Cheung, David Lai Gwai (2002) Structures and properties of liquid crystals and related molecules from computer simulation. Doctoral thesis, Durham University.
Computer simulations provide a powerful tool for the investigation of liquid crystalline phases. In this thesis the ability of simulations to calculate accurately the values of material parameters of liquid crystal molecules is investigated. An all-atom force field for liquid crystal molecules is developed using first principles density functional theory calculations on small organic molecules, which encompass key structural features of a range of common liquid crystalline molecules. Molecular dynamics simulations of these 'fragment' molecules are carried out in the liquid phase to test the force field parameters by determining densities and heats of vapourisation. Good agreement is found between experimental values and those calculated from simulation. Equilibrium molecular dynamics (MD) calculations were then performed for the nematogen n-4-(trans-n-pentylcyclohexyl)benzonitrile (PCH5). These simulations were performed using a fully atomistic model for several temperatures. The MD trajectories were used to obtain densities, order parameters, and values for the rotational viscosity coefficient 71. Several methods of obtaining 71 were tested based on the director angular velocity correlation function, the director mean-squared displacement, and statistical mechanics methods based on the rotational diffusion model. Good agreement is obtained between experimental values of 71 and those found from simulation. Further MD simulations of PCH5 using a 216 molecule system and the force field derived in this thesis were carried out to calculate the flexoelectric coefficients e(_s) and e(_b) for PCH5. The temperature dependence of and was examined along with the separate contributions to e(_s)and e(_b)arising bom the electrostatic and van der Waals interactions. The calculated values of e(_s)and e(_b) are consistent with available experimental data. The van der Waals and electrostatic contributions are found to be of similar magnitude and opposite sign.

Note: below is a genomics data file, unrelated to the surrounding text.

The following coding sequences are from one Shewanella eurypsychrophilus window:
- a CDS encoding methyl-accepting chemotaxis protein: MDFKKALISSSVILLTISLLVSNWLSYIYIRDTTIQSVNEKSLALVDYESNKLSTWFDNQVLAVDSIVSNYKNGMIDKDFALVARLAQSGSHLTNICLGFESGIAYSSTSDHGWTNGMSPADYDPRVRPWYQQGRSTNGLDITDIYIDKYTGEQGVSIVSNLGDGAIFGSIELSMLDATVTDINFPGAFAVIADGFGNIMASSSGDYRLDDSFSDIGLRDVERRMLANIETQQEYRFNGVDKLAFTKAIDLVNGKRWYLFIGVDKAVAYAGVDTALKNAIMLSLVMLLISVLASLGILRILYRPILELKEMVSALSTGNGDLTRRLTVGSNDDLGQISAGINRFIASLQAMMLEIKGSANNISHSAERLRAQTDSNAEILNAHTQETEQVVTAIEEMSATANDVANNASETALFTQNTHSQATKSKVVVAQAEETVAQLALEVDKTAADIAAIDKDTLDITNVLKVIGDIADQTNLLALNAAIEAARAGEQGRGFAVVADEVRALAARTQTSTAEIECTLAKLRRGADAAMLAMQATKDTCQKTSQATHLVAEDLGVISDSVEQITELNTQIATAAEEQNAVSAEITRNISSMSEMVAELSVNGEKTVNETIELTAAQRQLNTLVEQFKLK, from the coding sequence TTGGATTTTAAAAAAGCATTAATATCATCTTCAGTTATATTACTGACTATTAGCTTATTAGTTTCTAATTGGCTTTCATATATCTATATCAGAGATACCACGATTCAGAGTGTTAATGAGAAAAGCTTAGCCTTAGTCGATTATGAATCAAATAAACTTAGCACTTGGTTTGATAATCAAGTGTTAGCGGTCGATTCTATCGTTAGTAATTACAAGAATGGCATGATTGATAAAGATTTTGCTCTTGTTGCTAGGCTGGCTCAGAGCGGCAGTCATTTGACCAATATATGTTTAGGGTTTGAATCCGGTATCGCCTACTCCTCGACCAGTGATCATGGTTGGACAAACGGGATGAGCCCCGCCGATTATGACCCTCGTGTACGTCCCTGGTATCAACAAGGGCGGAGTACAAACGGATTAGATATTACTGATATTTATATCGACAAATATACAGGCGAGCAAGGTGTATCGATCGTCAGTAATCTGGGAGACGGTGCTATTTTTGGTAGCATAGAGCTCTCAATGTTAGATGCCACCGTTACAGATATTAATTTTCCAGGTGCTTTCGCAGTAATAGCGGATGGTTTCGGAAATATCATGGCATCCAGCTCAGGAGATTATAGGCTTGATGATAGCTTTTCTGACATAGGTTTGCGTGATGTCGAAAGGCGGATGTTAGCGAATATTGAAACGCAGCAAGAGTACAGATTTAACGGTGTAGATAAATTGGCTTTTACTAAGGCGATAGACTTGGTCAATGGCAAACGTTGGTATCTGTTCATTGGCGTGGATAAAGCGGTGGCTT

|Item Type:||Thesis (Doctoral)|
|Award:||Doctor of Philosophy|
|Copyright:||Copyright of this thesis is held by the author|
|Deposited On:||26 Jun 2012 15:26|